Springstead alum Jennifer O'Sullivan, who plays for the New York Power in the Women's United Soccer Association, is in New York training for her team's trip to China next month. Thinking about games is impossible, she said.
"We talk about the trip to China, and it's hard to get excited," O'Sullivan said. "An event like this puts it all in perspective. We need time to mourn and try to get through it and help those that have lost family members."
Sports "is definitely not an issue right now," O'Sullivan said.
But she and Arroyo agreed it should be eventually.
"I think three days will be about right," Arroyo said. "Then we have to get back to normal. If you go longer than that, you let the other guys know they win."
That theme resonates through the county's sports community, where coaches, players and parents think winning and losing a battle against international terrorism can be affected -- at least in a nation's morale -- by winning or losing on playing fields. That means from major-league stadiums to dusty high school fields.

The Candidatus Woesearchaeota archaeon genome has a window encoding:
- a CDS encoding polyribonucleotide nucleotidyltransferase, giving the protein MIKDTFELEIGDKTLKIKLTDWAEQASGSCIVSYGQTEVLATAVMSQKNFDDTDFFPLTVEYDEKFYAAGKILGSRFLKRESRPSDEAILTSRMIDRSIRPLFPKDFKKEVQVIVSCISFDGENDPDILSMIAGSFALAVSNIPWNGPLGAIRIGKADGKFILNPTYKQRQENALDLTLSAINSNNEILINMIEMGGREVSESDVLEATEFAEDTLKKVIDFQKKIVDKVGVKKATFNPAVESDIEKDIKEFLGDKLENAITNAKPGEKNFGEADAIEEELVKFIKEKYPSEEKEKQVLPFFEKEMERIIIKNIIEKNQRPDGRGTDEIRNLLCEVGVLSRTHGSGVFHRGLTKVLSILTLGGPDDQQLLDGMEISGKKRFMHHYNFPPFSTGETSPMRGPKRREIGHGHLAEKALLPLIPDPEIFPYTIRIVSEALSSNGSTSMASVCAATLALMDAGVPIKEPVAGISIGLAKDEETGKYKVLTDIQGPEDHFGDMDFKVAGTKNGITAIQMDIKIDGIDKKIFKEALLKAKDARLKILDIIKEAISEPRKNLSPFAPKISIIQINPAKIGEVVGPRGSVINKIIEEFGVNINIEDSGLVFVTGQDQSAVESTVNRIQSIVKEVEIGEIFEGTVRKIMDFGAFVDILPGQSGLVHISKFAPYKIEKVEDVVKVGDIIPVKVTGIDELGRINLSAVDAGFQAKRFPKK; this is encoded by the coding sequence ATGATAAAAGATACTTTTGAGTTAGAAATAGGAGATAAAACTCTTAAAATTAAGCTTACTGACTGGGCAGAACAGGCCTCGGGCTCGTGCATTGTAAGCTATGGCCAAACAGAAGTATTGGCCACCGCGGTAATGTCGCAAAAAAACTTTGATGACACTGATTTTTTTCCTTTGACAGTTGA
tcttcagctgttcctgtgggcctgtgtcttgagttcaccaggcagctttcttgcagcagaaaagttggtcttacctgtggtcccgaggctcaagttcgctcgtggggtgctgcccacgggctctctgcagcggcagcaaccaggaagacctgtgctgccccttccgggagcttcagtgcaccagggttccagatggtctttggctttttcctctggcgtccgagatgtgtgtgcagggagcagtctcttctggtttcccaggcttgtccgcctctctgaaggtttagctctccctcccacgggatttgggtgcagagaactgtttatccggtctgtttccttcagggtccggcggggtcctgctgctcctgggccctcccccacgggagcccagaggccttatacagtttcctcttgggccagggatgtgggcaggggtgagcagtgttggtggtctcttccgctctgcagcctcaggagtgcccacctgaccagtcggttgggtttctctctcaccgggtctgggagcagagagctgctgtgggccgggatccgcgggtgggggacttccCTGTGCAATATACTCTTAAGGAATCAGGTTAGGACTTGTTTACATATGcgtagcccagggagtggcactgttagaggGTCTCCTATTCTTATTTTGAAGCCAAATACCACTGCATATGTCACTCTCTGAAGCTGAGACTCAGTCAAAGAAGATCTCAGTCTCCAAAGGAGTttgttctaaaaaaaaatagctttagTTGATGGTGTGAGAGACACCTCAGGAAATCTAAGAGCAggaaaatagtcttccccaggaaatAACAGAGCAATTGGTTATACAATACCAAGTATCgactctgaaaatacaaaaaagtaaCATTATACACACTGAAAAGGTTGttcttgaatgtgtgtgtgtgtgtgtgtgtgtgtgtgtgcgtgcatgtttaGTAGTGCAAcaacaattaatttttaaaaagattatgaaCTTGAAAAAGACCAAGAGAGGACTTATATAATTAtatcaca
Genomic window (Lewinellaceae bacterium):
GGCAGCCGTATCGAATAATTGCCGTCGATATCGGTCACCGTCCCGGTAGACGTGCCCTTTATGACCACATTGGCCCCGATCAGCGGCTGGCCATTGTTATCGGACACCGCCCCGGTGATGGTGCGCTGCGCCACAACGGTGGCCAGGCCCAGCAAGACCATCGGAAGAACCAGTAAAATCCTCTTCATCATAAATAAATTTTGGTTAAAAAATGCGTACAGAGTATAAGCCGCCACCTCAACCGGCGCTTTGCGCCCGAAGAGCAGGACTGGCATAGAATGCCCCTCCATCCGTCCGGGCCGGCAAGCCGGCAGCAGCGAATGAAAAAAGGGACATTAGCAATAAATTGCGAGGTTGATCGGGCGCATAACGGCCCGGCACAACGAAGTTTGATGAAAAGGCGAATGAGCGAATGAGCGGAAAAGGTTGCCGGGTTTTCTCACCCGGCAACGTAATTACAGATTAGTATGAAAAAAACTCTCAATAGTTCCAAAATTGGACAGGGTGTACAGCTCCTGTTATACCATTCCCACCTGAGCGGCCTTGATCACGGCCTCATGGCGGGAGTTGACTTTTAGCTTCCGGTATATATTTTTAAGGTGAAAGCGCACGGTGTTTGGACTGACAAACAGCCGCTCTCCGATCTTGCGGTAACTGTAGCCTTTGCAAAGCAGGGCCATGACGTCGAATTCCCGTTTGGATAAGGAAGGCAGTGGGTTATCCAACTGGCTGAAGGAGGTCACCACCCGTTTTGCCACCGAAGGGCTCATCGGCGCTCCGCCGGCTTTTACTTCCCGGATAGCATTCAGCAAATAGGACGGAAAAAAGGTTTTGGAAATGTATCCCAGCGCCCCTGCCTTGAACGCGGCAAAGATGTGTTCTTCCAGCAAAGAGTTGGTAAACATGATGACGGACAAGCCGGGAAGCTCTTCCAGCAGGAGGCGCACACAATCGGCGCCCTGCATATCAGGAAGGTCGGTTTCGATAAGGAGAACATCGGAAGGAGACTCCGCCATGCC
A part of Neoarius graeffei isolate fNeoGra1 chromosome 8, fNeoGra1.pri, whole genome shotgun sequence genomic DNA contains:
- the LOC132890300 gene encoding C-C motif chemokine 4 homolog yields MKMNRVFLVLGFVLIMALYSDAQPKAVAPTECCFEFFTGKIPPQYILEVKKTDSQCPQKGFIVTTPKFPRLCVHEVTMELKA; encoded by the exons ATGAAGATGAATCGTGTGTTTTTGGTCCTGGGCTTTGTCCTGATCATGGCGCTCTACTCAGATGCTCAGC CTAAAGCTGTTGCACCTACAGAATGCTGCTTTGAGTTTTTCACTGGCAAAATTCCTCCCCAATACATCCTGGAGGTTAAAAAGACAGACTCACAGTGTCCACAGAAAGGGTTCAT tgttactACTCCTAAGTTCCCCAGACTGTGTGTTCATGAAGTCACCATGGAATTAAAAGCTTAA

"I understand the tragedy, but life has to go on," said Brooksville's Bill Combs, whose sons, Charley and Will, play sports at Hernando High. "We need to continue. What is it solving by not playing the sport?"
But play as therapy isn't easy.
"Just the devastation has to be on everyone's mind," said John Bifulco, a former Springstead soccer coach and a native Long Islander whose brother-in-law is involved in the WTC rescue. "As a coach you try to get a kid focused on their training, but something like this is going to affect every coach and player differently."